A new Culture and Heritage Centre will place Kawartha Lakes on the forefront of arts and heritage best practice in Ontario – becoming one of the first GLAMs (Gallery, Library, Archives and Museum) in the province. The Centre will be a much needed community hub - providing area residents with engaging, improved and productive arts and heritage programming and the opportunity to incorporate new technologies into the centre’s functions. It will spur economic development by providing a dynamic destination for tourists, by attracting newcomers to live and work in a community that values culture, innovation and entrepreneurship. It will enrich our quality of life. Its programs and activities would provide capacity building experience and space for people to create, learn, perform and play – bringing museum, art gallery, research library and public archive functions together in a unique collaborative environment.

The new centre would focus on delivering cultural experience, with less emphasis on ‘old stuff on shelves’ and pictures hanging on walls, and more on telling our community’s stories, on creating interactive exhibits out in the community with community partners. It will provide Kawartha Lakes arts and heritage organizations with services, expertise and opportunities that are currently not able available to them. It will combine gallery and museum functions in a space that enable all museums, historical societies and galleries to showcase and promote their own programs. It will create performance, event and artists’ spaces for the wide range of arts and cultural activities in the Municipality.


65% of Ontario business leaders say that a thriving arts and culture scene is something that would make it easier to attract top talent to their community.

Businesses’ thoughts on attracting employees through the arts and culture, by Nanos Research for Business for the Arts, May 2016.

65% of skilled workers agree that a thriving arts and cultural scene is something they would look for when considering moving to a new community.

Skilled workers’ impressions of the arts, by Nanos Research for Business for the Arts, April 2016.



A Cultural Centre Committee, comprised of representatives from the Kawartha Lakes Arts Council, the Kawartha Lakes Heritage Network and other major cultural groups from Kawartha Lakes, is leading this ambitious project and is working to obtain commitments from major partners who will help bring it to fruition.

Development of new programming models will enable organizations to provide more dynamic, meaningful and cost-effective programming and cultural services for local organizations and museums. They will take exhibits out into the community that bridge the arts and heritage sectors and be a service provider for other museums and cultural organizations. They are prepared to contribute their expertise, resources and future programs towards a new Culture and Heritage Centre and to provide the required services that will be essential for the new centre’s operations.

Collaborative opportunities will also be offered to other organizations who wish to contribute to the development and implementation of programming initiatives that complement their own operations. Collaboration with other organizations is being explored in such areas as infrastructure, collection storage, maintenance and programming with an emphasis on youth.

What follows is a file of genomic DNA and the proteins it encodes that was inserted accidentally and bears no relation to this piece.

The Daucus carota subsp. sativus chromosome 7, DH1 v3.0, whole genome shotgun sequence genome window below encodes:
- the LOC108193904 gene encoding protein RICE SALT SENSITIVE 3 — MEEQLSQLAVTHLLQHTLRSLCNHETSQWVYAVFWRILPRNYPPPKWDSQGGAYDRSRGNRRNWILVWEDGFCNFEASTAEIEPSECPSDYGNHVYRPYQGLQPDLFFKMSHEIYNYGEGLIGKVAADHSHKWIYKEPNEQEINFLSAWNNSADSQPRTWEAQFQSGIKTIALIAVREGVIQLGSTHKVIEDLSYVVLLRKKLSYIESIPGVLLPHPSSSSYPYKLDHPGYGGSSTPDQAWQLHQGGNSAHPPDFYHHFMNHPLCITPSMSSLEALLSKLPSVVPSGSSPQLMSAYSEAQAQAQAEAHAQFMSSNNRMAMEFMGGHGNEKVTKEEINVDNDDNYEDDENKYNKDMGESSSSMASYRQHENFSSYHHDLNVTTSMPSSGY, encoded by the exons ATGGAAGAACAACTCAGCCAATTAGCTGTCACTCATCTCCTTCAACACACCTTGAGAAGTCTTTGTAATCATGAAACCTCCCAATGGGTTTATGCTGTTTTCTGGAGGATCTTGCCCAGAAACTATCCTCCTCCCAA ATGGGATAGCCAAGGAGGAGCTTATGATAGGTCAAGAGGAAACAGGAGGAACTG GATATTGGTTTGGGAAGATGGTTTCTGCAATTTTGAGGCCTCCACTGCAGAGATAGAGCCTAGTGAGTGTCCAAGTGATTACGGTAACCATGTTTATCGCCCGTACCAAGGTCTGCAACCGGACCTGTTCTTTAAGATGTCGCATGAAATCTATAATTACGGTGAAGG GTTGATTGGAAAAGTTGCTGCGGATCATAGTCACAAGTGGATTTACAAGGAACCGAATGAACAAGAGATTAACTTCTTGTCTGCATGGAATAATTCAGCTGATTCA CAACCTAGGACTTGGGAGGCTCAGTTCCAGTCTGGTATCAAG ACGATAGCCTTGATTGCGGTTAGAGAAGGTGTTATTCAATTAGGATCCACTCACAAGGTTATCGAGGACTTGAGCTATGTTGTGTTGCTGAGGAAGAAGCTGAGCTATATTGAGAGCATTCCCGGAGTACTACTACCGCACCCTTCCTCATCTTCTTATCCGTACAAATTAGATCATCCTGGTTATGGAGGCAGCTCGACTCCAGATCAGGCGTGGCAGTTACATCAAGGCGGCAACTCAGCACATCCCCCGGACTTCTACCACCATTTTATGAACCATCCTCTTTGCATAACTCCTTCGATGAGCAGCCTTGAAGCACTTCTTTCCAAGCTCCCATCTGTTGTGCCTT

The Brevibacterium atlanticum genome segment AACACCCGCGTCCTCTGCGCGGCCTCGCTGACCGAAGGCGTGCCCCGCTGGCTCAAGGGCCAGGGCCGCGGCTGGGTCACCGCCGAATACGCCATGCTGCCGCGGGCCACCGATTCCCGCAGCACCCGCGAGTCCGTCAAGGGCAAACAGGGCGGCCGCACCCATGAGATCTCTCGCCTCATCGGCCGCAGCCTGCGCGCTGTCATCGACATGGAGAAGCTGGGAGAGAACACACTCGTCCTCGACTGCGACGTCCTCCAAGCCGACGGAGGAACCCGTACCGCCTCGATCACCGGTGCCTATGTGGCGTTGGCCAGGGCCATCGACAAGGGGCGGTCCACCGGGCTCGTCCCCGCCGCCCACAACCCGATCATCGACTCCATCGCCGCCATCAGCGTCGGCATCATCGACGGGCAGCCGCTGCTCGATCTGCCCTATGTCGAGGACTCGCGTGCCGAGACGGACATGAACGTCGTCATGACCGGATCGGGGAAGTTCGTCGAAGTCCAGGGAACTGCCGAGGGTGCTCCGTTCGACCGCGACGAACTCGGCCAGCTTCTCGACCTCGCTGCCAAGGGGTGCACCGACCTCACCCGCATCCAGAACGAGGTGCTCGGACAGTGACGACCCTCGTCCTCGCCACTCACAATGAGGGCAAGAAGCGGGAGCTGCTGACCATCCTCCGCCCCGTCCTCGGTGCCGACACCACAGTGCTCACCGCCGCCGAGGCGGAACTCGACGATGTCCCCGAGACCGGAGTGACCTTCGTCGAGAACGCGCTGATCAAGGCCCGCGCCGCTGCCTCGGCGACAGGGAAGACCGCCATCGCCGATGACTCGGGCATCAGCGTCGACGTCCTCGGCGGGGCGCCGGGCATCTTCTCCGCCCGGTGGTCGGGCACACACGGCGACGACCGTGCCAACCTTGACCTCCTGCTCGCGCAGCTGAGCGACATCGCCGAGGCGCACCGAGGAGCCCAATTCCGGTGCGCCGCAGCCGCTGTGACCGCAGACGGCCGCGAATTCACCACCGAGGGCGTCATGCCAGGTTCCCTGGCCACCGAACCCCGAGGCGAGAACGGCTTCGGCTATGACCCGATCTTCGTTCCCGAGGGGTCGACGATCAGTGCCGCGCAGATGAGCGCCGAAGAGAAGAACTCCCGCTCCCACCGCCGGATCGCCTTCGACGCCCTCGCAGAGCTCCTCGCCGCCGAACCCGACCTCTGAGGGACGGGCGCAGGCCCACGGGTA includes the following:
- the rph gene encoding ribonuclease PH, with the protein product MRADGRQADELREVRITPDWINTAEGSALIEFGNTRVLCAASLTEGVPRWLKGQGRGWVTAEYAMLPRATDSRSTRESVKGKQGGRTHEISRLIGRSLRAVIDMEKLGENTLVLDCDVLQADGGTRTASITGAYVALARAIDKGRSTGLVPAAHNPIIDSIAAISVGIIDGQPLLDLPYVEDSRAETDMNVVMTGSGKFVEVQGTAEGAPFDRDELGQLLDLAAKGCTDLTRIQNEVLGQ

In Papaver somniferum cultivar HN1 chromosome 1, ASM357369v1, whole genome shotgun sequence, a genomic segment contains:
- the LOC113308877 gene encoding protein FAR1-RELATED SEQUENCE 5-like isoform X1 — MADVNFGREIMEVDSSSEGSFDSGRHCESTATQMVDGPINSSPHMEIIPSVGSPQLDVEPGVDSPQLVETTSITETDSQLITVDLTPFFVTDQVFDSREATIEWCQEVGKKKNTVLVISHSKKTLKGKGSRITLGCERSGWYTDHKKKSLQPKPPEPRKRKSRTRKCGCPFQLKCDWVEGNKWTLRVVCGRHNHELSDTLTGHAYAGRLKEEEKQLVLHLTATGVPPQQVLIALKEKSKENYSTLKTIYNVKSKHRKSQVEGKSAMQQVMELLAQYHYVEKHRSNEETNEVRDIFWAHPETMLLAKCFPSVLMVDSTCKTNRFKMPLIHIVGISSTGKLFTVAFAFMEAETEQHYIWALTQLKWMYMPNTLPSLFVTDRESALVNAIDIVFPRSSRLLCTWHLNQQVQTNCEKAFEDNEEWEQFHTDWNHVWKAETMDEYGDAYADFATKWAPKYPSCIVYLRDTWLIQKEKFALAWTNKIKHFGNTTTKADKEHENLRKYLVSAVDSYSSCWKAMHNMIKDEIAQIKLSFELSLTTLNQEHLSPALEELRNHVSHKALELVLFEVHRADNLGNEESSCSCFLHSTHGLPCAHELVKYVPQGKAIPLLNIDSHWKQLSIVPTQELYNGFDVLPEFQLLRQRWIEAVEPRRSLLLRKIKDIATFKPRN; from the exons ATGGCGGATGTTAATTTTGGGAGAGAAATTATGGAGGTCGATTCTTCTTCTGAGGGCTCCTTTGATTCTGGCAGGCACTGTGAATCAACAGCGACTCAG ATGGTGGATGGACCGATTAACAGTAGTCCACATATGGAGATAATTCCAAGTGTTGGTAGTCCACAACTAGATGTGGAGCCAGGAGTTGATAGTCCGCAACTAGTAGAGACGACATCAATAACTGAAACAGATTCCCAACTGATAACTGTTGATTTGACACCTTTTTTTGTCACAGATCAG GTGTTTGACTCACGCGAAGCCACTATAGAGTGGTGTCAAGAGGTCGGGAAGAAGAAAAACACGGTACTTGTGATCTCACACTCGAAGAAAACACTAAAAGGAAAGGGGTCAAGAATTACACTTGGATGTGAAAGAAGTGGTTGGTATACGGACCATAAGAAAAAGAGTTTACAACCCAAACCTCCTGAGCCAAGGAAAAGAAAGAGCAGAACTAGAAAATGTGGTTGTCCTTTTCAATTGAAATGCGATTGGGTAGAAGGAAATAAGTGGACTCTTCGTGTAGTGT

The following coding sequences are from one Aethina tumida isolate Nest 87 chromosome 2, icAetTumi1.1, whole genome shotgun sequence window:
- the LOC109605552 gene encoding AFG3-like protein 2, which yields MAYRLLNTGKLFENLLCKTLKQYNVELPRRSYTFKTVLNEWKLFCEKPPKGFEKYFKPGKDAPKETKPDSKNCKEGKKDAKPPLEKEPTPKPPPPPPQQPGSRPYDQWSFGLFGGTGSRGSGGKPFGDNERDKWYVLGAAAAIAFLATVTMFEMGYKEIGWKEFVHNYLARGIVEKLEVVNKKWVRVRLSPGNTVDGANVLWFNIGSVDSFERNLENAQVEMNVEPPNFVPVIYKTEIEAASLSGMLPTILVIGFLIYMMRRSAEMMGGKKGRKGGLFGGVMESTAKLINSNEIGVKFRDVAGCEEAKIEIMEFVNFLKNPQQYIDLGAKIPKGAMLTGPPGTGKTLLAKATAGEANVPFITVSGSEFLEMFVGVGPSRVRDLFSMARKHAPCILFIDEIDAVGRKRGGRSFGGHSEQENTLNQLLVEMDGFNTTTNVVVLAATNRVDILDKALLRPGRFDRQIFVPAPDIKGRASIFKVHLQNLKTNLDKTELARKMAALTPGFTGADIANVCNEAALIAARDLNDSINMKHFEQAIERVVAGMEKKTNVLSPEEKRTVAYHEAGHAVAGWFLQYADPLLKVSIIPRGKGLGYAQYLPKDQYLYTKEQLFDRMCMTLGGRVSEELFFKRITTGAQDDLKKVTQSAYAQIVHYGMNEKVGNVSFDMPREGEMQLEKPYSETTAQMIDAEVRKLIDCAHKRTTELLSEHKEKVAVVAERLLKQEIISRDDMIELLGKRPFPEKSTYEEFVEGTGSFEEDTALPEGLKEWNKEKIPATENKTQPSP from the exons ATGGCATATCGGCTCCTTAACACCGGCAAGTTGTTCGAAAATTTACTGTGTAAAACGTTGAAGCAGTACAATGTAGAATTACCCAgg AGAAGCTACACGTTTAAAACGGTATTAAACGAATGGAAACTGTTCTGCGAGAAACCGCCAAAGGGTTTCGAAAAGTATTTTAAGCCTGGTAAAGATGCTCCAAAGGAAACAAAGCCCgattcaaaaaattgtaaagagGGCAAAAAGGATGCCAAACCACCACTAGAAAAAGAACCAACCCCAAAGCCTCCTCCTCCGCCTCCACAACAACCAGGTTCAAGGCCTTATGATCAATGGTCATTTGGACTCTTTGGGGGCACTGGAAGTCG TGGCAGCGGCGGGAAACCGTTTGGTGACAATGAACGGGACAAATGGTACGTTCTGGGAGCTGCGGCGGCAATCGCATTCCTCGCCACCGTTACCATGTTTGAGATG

The Centre would be operated as a community benefit organization and various models of governance which promote long term sustainability (not-for-profit, social enterprise, cooperative, etc) will be explored. The model will promote inclusivity and engage with major partners and other interested stakeholders, including the Indigenous community and other representatives from the community at large.

Private funding has been secured to undertake a feasibility study that will assess options on the specific functions that the centre could provide where it might be located and the associated costs for each option. When those options have been decided upon, a dedicated business/financing plan will be developed that considers both the capital costs of construction and preferred models for ongoing operational costs. Capital funding for the Centre will be sought from a variety of funding programs of all three levels of government. There will also be a fundraising campaign which will inspire financial support from individuals, businesses, foundations, community groups and granting agencies.



The Culture and Heritage Centre model that is envisioned consists of two components. The first is a community centre hub which should be centrally located to maximize accessibility for residents and be in proximity to visitor services and amenities. The second component is a separate collections storage facility that could potentially be located in another location. The objective is to create industry-standard space that is eligible for all federal and provincial funding and complies with standards that will maximize functional and event opportunities with other major cultural facilities.

THE HUB: The Kawartha Lakes Culture and Heritage Centre

A new Cultural and Heritage Centre will be a community hub that is a service delivery model, not a conventional museum or gallery. It will bring together service providers to offer a range of services that respond to demonstrated community needs and priorities. It will be a place where area residents and visitors can meet and participate - take lessons, exhibit creations, create art, perform, learn and communicate - a place that is welcoming and inclusive, responding to all ages, income groups and backgrounds.